Massage & Bodywork

January/February 2012

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Page 45 of 132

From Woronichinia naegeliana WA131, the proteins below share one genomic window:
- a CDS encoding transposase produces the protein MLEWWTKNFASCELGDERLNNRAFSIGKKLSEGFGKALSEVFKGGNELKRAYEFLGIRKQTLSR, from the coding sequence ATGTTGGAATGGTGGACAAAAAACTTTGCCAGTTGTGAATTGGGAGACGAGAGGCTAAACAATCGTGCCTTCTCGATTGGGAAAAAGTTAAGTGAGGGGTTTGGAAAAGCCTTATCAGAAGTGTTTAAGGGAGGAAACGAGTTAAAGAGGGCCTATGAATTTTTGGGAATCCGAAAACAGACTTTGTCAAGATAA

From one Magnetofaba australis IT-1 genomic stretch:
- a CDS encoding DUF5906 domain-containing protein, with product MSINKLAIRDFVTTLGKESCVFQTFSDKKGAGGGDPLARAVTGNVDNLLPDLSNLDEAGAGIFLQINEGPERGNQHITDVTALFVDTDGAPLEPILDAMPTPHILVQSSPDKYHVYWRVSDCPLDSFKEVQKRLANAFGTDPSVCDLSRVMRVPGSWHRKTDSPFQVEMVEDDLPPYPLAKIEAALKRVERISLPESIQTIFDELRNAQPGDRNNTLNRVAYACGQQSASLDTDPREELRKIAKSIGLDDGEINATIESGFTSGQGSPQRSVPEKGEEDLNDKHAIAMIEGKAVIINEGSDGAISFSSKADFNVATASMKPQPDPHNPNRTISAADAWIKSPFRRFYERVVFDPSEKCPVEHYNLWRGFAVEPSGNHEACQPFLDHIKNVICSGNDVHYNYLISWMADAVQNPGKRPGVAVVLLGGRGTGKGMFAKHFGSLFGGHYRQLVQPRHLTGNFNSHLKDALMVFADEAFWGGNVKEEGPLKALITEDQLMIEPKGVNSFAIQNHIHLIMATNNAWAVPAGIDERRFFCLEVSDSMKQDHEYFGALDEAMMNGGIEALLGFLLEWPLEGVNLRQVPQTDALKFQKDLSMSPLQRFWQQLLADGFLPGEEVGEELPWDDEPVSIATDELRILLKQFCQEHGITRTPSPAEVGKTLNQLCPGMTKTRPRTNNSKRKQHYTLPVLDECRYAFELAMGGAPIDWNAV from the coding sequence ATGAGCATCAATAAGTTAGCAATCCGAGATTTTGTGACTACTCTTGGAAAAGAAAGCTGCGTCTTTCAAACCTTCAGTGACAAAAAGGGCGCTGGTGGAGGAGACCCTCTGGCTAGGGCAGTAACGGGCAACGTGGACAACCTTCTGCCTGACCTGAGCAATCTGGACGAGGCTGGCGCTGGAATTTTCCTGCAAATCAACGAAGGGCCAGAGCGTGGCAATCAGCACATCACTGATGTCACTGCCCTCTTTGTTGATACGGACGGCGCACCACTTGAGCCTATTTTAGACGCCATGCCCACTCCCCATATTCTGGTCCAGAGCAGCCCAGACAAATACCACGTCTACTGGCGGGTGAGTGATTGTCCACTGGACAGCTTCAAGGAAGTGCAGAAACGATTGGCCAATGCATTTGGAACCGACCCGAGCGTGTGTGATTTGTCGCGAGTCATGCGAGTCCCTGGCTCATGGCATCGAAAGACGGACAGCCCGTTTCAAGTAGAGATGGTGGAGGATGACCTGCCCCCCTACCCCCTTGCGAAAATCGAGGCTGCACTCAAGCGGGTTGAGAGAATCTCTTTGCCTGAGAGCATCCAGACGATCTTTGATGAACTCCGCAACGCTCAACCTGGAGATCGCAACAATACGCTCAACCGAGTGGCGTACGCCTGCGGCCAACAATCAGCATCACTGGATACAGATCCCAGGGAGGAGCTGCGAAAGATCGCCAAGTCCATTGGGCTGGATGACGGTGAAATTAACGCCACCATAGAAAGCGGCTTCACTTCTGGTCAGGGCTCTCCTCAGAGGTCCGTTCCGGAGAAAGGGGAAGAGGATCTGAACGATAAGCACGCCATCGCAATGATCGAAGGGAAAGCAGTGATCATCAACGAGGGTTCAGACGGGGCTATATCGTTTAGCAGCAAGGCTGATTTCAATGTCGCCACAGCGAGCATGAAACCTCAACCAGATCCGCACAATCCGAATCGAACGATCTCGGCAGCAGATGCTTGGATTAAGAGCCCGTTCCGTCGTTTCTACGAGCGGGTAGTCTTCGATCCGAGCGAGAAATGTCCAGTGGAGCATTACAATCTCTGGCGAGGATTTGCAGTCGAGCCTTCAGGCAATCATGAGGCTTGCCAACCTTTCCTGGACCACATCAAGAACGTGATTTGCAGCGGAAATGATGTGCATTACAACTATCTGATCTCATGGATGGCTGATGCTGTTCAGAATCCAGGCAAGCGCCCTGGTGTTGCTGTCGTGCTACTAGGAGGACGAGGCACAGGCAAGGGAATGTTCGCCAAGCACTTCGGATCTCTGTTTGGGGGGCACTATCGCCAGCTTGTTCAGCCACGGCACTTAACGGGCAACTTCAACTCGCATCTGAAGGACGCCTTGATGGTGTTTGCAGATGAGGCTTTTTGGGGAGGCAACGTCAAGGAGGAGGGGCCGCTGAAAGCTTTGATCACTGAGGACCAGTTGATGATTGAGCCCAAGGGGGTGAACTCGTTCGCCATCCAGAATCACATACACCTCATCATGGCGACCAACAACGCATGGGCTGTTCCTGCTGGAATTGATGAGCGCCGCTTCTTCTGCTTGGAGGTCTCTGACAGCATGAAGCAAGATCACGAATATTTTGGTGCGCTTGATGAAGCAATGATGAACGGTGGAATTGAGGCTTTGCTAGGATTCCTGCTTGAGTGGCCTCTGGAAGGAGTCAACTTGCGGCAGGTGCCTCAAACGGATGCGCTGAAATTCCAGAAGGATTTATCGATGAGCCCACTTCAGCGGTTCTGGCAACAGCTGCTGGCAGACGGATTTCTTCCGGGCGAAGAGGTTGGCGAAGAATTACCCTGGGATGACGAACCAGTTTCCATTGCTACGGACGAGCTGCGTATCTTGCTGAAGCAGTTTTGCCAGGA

EDUCATION BODY AWARENESS Maintain Strength with a Neutral Wrist Position By Barb Frye Often we hear or read: "Whenever possible, keep the wrist joint in a neutral position." But why is this easier said than done? The reason is the movements of the wrist joint, which include ulnar deviation (adduction), radial deviation (abduction), flexion, and extension, are used constantly—both separately and in combination—when performing manual therapy. It is not uncommon for a massage therapist to use wrist joint deviations throughout a massage treatment for up to an hour or more. Deviations occur at almost every point during a treatment (e.g., with gliding, gripping, and friction manipulations). Therefore, it is crucial to understand that when in deviation, the movement at the wrist joint is restricted and your hand strength diminished: with ulnar deviation, you have approximately 30 degrees of movement, and your hand strength is reduced about 25 percent (Image 1); with radial deviation, you have approximately 15 degrees of movement and up to a 20 percent reduction in hand strength (Image 2). Think about what this means if you were to use these deviations throughout several treatments during a long workday. The strength of your hand would be severely compromised and the muscles of the forearm stressed. This leads us back to: "Whenever possible, keep the wrist joint in a neutral position." Yes, it is a challenge, but it will help maintain the strength of your hand and prevent injury. Here's a smart practice tip: when performing a gliding stroke, avoid initiating the stroke using deviation (Image 3); instead, begin the stroke using a neutral wrist joint, following through with an aligned joint (Image 4). Celebrate ABMP's 25th anniversary and you may win a refund on your membership. 43

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